The Australian wine industry has had a jet-propelled couple of decades. Their long- established wine industry moved from a producer of inexpensive wines destined largely for the local market (and often sweet and/or fortified), to a giant of the global stage making fine wines across all price points. But this process has not been easy. Global competition is fierce, and with a glut of grapes on the international market, prices and profitability are hard to sustain. The world may have fallen in love with the wines of Australia, but new kids on the block – Chile, Argentina, South Africa – stole some of their market share, just as France and the rest of the ‘Old World’ began to fight back with improved wines and slicker marketing.
Like all other wine producing nations, Australia needs to think of ways to refine their wine offering and to distinguish their wines from a world of competitors. It has to give the wine-loving public compelling reasons to engage with Australian wine. One campaign is attempting to prove that Australia is not one homogenous wine producing ‘factory’, but a multi-faceted country with many different climates, soils, and abilities to produce wines with a distinct sense of place. The ‘Regional Heroes’ campaign gives these regions, and the grape varieties in which they tend to specialise, a platform. The idea is to foster a better understanding of Barossa Shiraz, Margaret River Cabernet or Hunter Valley Semillon as distinctive regional styles. Wine Australia, the generic body promoting Regional Heroes, sent me a little set of three Pinot Noirs from Victoria’s Yarra Valley, as an example of how certain winemakers and certain grapes, are helping establish wines from these territories as ‘Regional Heroes’.
De Bortoli ‘Windy Peak’ Pinot Noir 2008
Nice, quite pale crimson colour, with a nose that exudes fireside warmth of smoky oak with touches of chocolate, briar and truffly undergrowth over ripe, Autumnal berry fruit. There’s a little hint of something herby and green peppercorn-like, but very attractive. On the palate it has all that duvet-like warmth and softness, and though the mid-palate does give way fairly rapidly to nicely nippy tannins and acidity, this is deliciously drinkable. 88/100. Around £8.00, see all stockists on wine-searcher.com.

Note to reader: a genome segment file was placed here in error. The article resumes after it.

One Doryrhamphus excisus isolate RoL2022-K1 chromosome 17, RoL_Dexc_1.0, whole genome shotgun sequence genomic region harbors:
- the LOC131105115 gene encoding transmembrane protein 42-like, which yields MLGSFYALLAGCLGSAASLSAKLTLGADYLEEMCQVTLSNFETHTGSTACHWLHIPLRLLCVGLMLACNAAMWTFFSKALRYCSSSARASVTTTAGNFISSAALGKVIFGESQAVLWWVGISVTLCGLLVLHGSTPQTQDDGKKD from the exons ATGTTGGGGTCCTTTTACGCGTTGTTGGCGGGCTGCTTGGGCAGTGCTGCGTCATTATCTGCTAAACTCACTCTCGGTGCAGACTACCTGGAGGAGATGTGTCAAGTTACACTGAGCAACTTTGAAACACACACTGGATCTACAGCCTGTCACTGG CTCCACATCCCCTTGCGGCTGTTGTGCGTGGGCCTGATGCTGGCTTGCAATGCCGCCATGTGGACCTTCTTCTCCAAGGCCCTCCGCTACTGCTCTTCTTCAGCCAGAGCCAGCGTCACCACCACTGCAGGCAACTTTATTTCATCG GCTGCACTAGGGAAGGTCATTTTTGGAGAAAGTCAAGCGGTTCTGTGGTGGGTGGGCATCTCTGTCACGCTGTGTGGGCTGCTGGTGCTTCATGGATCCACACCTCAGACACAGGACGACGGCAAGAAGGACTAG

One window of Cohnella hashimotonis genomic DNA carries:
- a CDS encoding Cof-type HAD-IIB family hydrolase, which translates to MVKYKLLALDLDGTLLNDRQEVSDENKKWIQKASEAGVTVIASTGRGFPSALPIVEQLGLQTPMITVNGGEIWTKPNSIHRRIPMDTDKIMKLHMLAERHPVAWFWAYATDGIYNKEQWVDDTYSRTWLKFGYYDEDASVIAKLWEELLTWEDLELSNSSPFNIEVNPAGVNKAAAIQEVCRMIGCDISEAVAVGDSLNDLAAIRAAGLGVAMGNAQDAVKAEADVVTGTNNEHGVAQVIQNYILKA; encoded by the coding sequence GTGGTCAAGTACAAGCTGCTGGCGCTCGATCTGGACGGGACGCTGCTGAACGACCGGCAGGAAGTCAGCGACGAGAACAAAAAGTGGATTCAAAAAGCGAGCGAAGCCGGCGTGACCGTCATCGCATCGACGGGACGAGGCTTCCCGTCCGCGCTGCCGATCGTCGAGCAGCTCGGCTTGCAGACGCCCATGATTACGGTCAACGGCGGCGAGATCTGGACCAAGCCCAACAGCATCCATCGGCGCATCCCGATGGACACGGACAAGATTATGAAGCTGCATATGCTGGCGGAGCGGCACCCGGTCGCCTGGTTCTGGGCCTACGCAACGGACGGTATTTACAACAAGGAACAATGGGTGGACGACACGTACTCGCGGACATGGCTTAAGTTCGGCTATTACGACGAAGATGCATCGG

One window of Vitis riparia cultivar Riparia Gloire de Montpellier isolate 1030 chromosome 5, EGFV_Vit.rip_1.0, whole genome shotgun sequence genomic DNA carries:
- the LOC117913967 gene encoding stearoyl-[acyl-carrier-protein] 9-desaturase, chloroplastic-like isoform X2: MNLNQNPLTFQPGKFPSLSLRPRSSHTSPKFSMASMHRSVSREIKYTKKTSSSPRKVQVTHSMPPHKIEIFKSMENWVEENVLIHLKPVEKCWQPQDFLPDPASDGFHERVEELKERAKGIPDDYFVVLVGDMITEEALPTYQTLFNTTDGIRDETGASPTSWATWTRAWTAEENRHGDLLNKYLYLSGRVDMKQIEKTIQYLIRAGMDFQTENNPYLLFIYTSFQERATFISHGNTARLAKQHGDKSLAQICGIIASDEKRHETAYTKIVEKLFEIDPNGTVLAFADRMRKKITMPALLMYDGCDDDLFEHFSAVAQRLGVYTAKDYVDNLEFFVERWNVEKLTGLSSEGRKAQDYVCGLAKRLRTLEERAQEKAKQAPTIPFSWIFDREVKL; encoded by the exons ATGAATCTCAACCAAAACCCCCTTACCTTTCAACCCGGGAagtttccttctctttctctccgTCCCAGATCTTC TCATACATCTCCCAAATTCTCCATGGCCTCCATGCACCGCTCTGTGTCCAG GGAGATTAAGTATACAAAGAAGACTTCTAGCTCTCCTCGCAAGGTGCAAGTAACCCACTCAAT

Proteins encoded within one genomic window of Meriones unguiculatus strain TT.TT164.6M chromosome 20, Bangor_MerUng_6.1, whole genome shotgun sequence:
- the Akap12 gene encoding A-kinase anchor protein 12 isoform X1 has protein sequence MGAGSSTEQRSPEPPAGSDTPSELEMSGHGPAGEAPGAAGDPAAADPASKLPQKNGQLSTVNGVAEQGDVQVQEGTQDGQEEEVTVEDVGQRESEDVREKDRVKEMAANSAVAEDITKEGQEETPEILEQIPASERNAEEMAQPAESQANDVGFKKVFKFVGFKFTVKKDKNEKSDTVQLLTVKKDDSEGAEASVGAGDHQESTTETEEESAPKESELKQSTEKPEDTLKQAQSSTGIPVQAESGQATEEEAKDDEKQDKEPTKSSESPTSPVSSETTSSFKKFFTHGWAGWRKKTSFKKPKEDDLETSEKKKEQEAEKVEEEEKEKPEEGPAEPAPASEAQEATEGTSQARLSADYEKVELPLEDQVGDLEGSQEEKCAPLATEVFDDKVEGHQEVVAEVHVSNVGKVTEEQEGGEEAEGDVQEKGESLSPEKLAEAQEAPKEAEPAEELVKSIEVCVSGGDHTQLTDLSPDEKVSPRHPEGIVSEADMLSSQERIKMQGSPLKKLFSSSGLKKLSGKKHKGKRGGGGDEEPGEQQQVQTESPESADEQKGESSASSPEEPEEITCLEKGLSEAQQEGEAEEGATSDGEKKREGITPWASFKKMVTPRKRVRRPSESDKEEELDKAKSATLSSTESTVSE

Yering Station Pinot Noir 2006
Yering Statiom’s 2006 Pinot has a fairly deep colour and a subtle, quite tightly wound nose compared to the exuberant and youthful Windy Peak. Spices, cedar and some bramble fruit lead on to a palate with a nicely firm and juicy character, the tannins quite grippy and a core of spice and acidity adding fine definition. This is quite long, and stays savoury and food-friendly. Not quite so open-armed as the Windy Peak, but a definite suggestion that it has many years ahead of it yet. 89/100. £11.00-£12.00, see all stockists on wine-searcher.com.
Innocent Bystander Pinot Noir 2006
Quite a vivid colour, crimson just mellowing to ruby, with a lovely nose of briar and spice, with tobacco and a deep-set cherry and bramble fruit. The palate is perhaps the least fruity of the three wines, being somewhat lighter and less concentrated, but that mellow core of smoky, briary character and spiciness is balanced by good acidity, in a fairly subdued and slightly lean style. 87/100. £13.00 – £14.00, see all stockists on wine-searcher.com.